Nearly two-thirds of students surveyed say the would potentially download pirated software and a majority of academics say downloading software is a real problem on campus, notes the report from the Business Software Alliance (BSA), the trade organization for the commercial software industry. Students also say they don't think their professors discourage software theft.
''Students aren't being told, 'Downloading unlicensed or illegal files is a mistake,' '' says Robert Holleyman, president and CEO of BSA. ''There have been positive advancements in P2P technology, but its misuse raises concerns. Education is ever more important to changing these behaviors. With P2P use on the rise, student and educator attitudes toward illegal downloading and file-swapping, if ignored, have the potential to become a gateway for increased software piracy on thousands of college campuses.''
Last month, the BSA reported that software piracy cost the United States $1.9 billion last year, up from $1.8 billion in 2001. And that rate reportedly resulted in 105,000 lost jobs. Industry analysts generally agree that piracy depletes available funding for software research and development, causing layoffs in the industry and billions of dollars in lost wages and tax revenues.
And around the world, software piracy is showing some signs of being on the mend.
A recent BSA study shows that worldwide, every country except Zimbabwe has reduced its piracy rate since 1994, the first year the study was done. And software piracy has declined around the world, decreasing 10 points over the past eight years. The piracy rate for commercial software dipped down to 39 percent in 2002, compared to an all-time high of 49 percent in 1994.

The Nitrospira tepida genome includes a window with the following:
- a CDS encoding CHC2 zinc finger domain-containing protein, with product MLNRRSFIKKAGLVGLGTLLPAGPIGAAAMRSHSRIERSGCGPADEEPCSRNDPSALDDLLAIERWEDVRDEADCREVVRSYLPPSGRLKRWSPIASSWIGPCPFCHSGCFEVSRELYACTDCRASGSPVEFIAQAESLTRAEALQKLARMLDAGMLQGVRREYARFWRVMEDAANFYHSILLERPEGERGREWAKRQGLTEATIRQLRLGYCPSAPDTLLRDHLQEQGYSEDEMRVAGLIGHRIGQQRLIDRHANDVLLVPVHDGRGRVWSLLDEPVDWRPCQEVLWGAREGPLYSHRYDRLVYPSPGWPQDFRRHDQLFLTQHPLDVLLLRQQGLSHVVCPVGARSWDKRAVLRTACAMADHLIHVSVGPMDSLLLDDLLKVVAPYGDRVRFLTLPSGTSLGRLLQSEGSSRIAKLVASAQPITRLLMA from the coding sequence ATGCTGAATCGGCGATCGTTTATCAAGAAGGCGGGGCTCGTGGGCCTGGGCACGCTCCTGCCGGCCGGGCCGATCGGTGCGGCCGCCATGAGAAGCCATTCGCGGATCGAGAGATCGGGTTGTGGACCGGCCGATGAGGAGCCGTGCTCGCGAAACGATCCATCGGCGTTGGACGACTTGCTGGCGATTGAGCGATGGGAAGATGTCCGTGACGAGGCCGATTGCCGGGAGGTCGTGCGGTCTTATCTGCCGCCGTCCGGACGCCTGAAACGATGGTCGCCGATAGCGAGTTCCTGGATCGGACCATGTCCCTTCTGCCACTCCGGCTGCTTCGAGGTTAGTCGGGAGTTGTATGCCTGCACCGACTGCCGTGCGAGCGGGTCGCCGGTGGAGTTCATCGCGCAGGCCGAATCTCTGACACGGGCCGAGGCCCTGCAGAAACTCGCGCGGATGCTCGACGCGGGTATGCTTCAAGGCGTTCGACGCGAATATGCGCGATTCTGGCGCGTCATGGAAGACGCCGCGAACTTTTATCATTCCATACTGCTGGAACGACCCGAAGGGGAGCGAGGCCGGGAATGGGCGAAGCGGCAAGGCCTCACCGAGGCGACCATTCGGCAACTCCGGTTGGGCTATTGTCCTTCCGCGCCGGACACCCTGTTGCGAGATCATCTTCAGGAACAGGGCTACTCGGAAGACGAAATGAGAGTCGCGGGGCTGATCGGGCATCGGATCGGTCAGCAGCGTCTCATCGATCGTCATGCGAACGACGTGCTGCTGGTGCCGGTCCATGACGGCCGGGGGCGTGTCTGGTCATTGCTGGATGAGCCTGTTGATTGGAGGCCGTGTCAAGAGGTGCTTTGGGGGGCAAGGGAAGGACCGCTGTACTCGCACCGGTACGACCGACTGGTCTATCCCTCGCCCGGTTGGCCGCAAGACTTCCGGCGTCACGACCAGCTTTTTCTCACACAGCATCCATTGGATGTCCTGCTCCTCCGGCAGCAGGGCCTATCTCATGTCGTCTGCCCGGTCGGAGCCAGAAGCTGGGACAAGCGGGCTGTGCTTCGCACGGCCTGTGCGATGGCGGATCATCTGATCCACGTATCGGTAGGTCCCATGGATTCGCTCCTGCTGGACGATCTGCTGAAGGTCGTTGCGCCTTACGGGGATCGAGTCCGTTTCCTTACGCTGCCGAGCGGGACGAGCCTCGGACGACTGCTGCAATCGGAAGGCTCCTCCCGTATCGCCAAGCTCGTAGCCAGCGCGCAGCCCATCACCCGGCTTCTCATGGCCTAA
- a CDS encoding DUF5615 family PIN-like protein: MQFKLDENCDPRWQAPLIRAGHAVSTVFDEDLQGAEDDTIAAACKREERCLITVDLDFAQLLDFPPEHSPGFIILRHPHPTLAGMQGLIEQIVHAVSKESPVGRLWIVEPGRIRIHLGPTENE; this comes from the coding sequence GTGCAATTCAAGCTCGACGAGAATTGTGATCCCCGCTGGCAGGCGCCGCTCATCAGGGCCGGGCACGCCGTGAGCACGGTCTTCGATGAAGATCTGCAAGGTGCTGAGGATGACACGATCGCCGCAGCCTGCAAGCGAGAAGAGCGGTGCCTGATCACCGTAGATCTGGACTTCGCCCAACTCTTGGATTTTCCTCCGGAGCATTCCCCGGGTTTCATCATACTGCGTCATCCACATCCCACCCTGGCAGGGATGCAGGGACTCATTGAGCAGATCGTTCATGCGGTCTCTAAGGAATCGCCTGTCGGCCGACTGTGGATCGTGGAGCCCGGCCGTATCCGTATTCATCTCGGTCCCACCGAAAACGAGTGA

But analysts worry that if the trend to download and share files on college campuses isn't checked, then those rates may increase again.
The new BSA survey, which was commissioned by the BSA and done by market research firm Ipsos, shows that more than two-thirds of college faculty and administrators say it's wrong to download or swap files. However, fewer than one-quarter of students at those same colleges say it's wrong.
The study notes that 23 percent of college and university students have downloaded software with only 32 percent paying for it all or most of the time. Another 69 percent have downloaded music, with only 8 percent of them paying for it all or even most of the time. And 26 percent have downloaded movies, with only 4 percent paying for it all or most of the time.
''Our concern is that two out of five students report using P2P file-sharing programs to download commercial software and they are doing so more often than in previous years,'' Holleyman says. ''Students can now distribute large files, like software, over the Internet much faster.''